This layout can also be used for a 2d game between two identical or different modified AOF4 armies, and substitutions are noted.

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Guru Mahachaturaji

This layout is not recommended for AOF4-army substitutions, as it cannot replicate the promotion-by-Checkmate feature.

Pieces

The pieces are the same as in AOF2, but confined to 2 dimensions:
The KING moves one step along any of the 4 orthogonals and 4 diagonals. It must be kept out of Check. There is 1 King aside.
The ROOK moves any distance through empty intermediate cells in any of the 4 orthogonal directions. There are 2 Rooks aside.
The KNIGHT makes 2:1 leaps. It can move 2 ranks and 1 file or 2 files and 1 rank. On a 2d board a Knight cannot return to a cell in an odd number of moves. There are 4 Knights aside in GM4ranga and 2 in GM4raji.
The ELEPHANT moves exactly two steps along any diagonal. The intermediate cell may be empty or occupied. Each Elephant is bound to one in eight squares. There are 4 Elephants aside, 2 covering subsets of each Ferz binding. Each foursome is bound collectively to alternate parallel orthogonals, in GM4ranga the players' odd ranks. Each Elephant is a threat, and vulnerable, to one Ferz of each enemy army and, in GM4raji, one neighbouring-army (but no opposite-army) Elephant. AOF4 armies substitute Bishops, except the Islamic one which substitutes Camels.
The FERZ moves one step along any diagonal. It is bound to half a 2d board, and as it always moves from an odd to an even rank or vice versa it cannot return to a cell in an odd number of moves. There are two Ferzes aside, one for the paler and one for the darker squares. Each Ferz is a threat, and vulnerable, to each enemy's same-binding Ferz and each enemy's two Elephants bound to subsets of its binding. AOF4 armies substitute the relevant army's 2d Bishop compound.
The GURU is a triangulating leaper (like the Gnu - see my piece article Man and Beast 03: From Ungulates Outward). Its components are the 4:1 Giraffe and 5:3 Gimel. It can move 4 ranks and 1 file, 4 files and 1 rank, 5 ranks and 3 files, or 5 files and 3 ranks. There is one Guru aside. AOF4 armies substitute a Prince.
The PAWN, when not capturing, moves one step orthogonally toward the enemy camp in GM4ranga, or the nearest all-enemy edge of the board in GM4raji. When capturing they move one step along either of the two diagonals having that orthogonal as a component. This prevents an unpromoted Pawn in GM4raji reaching or crossing the long diagonal on which its King starts. There are 16 Pawns aside.

Rules

In 2-player variants play alternates between the two players starting with White. In GM4raji it progresses anticlockwise starting with Red.

Initial double-step Pawn moves are restricted to 2-player variants, and within them to Pawns starting on the third rank. These can be captured En Passant by upromoted enemy Pawns regardless of where the latter start.

Castling in GM4Raji is identical to FIDE Kingside Castling. Castling in 2-player variants differs in that the King moves three steps instead of two. It is unlikely to be useful as often as in FIDE Chess, but it is there just in case.

A Pawn is promotable once it has made 5 or more moves, unless it can but does not make a double-step move, in which case the minimum is 6. On the far edge promotion is compulsory, otherwise it is optional. In 2-player variants promotion is to whichever piece type starts at the ends of the file, except that the King file is treated as a second Guru file. GM4raji treats the Pawn's noncapturing line as a GM4ranga file regardless of the 4-player array, so that e.g. a Pawn reaching a corner square must be promoted to a Rook. A Pawn promoted once cannot then be promoted further, so it may be worth delaying promotion in the hope that capturing as a Pawn will led to promotion to a better piece - a Rook rather than a Knight or a Guru rather than a Ferz - or to one more useful in conjunction with existing pieces.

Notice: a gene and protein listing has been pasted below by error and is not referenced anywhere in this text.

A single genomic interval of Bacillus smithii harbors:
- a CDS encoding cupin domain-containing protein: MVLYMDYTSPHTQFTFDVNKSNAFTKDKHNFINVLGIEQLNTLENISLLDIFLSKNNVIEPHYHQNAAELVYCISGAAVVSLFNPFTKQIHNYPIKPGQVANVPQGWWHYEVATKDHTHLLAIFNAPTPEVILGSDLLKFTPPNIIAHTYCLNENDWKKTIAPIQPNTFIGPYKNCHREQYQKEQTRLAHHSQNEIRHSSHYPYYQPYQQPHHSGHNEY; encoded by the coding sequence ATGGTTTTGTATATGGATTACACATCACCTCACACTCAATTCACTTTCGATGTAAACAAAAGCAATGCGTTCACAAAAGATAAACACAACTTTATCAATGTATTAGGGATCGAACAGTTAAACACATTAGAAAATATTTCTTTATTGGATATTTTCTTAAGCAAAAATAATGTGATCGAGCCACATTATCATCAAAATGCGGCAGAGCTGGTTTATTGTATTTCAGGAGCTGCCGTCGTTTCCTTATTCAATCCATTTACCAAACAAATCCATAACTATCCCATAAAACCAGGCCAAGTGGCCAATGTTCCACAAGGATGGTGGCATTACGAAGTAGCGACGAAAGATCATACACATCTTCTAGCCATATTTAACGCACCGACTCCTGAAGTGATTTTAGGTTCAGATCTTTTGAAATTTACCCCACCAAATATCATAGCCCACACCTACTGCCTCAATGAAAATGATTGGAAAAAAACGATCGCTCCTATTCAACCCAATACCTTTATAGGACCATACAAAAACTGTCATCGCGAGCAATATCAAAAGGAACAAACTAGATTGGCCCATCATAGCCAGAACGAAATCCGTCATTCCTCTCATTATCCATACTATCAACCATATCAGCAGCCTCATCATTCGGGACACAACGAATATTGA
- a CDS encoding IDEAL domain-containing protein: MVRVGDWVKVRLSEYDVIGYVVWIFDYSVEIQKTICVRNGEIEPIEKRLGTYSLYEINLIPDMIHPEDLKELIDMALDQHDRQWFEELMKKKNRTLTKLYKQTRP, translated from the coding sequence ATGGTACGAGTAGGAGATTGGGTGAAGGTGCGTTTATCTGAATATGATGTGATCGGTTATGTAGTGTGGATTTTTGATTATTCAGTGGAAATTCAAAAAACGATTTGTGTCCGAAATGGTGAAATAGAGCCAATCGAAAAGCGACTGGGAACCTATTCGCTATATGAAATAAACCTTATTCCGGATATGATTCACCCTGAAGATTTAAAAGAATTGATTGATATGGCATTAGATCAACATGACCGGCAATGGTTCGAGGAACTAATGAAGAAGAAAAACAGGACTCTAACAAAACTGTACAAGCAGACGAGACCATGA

A player who has promoted Pawns to Elephants on bindings where they had no array Elephants can carry out an Elephant Charge. This comprises two or more moves, capturing or noncapturing, in place of a single move. Each move must be a leap over one of their Elephants with another and none may start or end with any King in Check. This feature does not apply to variants substituting Bishops or Camels.

An Enlightened Move is an additional move available to a non-Pawn that is its own usual move away from (and notionally granted by) the same player's Guru. It may make any noncapturing and noncastling move of the same length from the Guru to a different square. In the Rook's case there must be no piece between either it or its destination and the Guru. Note that the "same length" rule means that a piece making an Enlightened move starts and ends the move on the same colour square - a King cannot move from a square adjoining a Guru orthogonally to one doing so diagonally, or vice versa. This feature does not apply to variants substituting Princes.

An Elephant Charge and an Enlightened Move cannot be mixed in the same move. If a Elephant leaps two others as part of an Enlightened Move it is not considered an Elephant Charge, and may be used to get a King out of, or put an enemy King in, Check - but not to capture. There is never a choice between the two by the same route as the Guru's presence blocks the Charge and its absence prevents the Enlightened Move.

Check, Checkmate, and Stalemate in 2-player variants are as normal. In GM4raji a player is Checkmated when their King is threatened by the player about to move. That player's pieces are removed from the game and play proceeds with the Checkmating player. The first player Checkmated loses and the player giving the third Checkmate wins.



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By Charles Gilman.
Web page created: 2007-12-02. Web page last updated: 2016-02-26